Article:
The Times, April 26, 2018

My scanner could not cope with the whole article, but the caption is self-explanatory. This is an error of editorial judgment rather than subbing – how can you possibly suggest that certain artworks are copied or derived from others without showing the originals? Done this way, it is pointless.


The Times, April 26, 2018

A headline must be an accurate reflection of the story, but there is no mention of loans here. Indeed the expression ‘had given modest sums’ sounds like gifts. In fact it seems from other sources that Ms Bulford mentioned ‘loans and advances’. I presume that has been cut. You can’t write a headline on what you imagine to be there.


Daily Express, April 23, 2018

It used to be considered correct to put ‘an’ before a word beginning with ‘h’ in which the second syllable was stressed, as in ‘horrific’ and ‘horrendous’. These days it looks precious. Don’t use ‘an’ before ‘hotel’ either. The only time to use ‘an’ before a word beginning with ‘h’ is when the ‘h’ is silent, as in ‘honour’ or ‘hour’.

It would have been nice to have a full point at the end of the third par, but perhaps it was too much trouble.


The Times, April 21, 2018

‘Relish’ is a transitive verb, which means it must have an object, in the same way as ‘like’ or ‘enjoy’. You couldn’t put ‘She liked that some members would be upset’. The sentence could be ‘She relished the prospect that some members would be upset’ or ‘She relished the fact that . . .’

An intransitive verb does not have an object. Examples include ‘sneeze’ and ‘die’.


The Times, April 18, 2018

Caledonia was the Roman name for Scotland but there is no place called that now except in a romantic or poetic sense.  The picture was taken in the Caledonian Forest. The name of the competition is Mammal Photographer of the Year, not Mammals. I don’t think it is up to the Times to say whether the winning picture is ‘clever’. That is for the readers to decide.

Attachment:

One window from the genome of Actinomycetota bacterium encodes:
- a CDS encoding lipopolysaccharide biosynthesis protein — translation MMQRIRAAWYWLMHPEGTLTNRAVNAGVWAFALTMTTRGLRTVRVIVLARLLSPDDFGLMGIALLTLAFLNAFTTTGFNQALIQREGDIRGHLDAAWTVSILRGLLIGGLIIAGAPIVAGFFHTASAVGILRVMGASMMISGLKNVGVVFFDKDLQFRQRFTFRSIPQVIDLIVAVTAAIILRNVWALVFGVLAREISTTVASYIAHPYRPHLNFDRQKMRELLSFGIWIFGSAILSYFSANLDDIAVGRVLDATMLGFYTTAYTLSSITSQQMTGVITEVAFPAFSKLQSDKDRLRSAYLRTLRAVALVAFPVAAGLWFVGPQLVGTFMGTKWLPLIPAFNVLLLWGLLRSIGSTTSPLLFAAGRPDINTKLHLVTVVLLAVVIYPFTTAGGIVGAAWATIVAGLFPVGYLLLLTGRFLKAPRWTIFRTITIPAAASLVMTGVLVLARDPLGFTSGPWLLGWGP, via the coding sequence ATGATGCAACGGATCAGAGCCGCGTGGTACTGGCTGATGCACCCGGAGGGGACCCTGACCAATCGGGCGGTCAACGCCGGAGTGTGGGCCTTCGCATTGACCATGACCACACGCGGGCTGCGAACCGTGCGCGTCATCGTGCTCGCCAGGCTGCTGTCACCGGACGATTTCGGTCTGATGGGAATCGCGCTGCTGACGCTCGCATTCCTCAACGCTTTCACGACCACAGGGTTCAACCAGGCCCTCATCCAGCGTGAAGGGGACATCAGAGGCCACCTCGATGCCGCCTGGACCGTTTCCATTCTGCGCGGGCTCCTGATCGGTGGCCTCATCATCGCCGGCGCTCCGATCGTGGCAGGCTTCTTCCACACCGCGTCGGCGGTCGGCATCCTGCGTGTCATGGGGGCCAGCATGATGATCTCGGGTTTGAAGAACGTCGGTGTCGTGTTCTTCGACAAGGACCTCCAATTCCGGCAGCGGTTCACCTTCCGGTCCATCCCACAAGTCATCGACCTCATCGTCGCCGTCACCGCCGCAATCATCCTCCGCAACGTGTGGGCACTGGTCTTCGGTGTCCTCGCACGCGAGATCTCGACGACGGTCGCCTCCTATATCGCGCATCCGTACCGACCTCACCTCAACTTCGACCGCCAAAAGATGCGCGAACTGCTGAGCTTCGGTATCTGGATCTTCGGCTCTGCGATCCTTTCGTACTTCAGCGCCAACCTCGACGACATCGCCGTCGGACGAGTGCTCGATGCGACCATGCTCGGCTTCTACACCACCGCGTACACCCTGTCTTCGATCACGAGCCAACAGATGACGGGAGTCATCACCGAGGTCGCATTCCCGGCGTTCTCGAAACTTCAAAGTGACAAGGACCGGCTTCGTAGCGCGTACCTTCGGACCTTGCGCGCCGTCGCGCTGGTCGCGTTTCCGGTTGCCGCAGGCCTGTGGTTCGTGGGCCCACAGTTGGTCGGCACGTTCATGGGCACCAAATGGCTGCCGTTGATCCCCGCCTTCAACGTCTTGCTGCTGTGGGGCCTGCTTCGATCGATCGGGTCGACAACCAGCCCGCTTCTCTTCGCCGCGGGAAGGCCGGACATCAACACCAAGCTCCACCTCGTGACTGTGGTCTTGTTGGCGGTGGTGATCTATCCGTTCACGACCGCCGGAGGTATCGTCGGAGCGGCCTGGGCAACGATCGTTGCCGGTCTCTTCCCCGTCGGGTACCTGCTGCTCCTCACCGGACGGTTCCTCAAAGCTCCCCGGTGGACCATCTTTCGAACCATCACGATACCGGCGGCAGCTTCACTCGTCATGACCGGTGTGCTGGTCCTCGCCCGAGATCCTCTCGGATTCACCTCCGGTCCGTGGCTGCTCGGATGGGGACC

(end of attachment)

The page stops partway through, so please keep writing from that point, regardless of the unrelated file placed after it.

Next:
The Times, April 17, 2018

The function of a paragraph is that it contains one idea. At the same time it is newspaper practice to have a full line at the top of a leg. It does look odd to have a short line, as you often have at the end of a paragraph. Here the person responsible for the appearance of the page has taken the easy way out and simply run two paragraphs together. So you have a paragraph about both rats and the castaway, and it grates. In my view the words should take precedence, and you need to find a different way to do it. This might involve cutting a few words somewhere to change where the end of the paragraph falls. A suitable cut here would have been ‘secure’ from the first full par shown, since a haven by definition is a safe or secure place. You could also take out ‘after a survey of the islands’. Or you could change the size of the picture, in this case the map. It is a pretty pathetic map anyway since you would need a magnifying glass to see where the Shiant Isles are.

Incidentally, ‘castaway’ is a  noun, not an adjective, so ‘castaway woman’ is strange. You could say ‘the female castaway’ or just ‘the castaway’.



i newspaper, April 14, 2018

From the Oxford Dictionary:

village (noun) A group of houses and associated buildings, larger than a hamlet and smaller than a town, situated in a rural area (my emphasis).
The only time you need to modify ‘village’ is if you are talking about a non-rural metaphor such as ‘Olympic village’  or ‘urban village’.


The Times, April 12, 2018

There is obviously a line to be drawn on Americanisms. I was taught that no one would ever say ‘season ticket holder’ (English) rather than ‘commuter’ (American), because the American is better and more accurate. No one would object to an aircraft being described as a ‘plane’ (American) as opposed to an ‘aeroplane’, as the RAF used to – and may still – insist.

But ‘sailboat’ is ugly and not used in Britain, even Torquay. If you want to use the kicker ‘Still stylish’ you need to say what vintage the vessel is. One other thing: What sunshine? The sky is plainly overcast.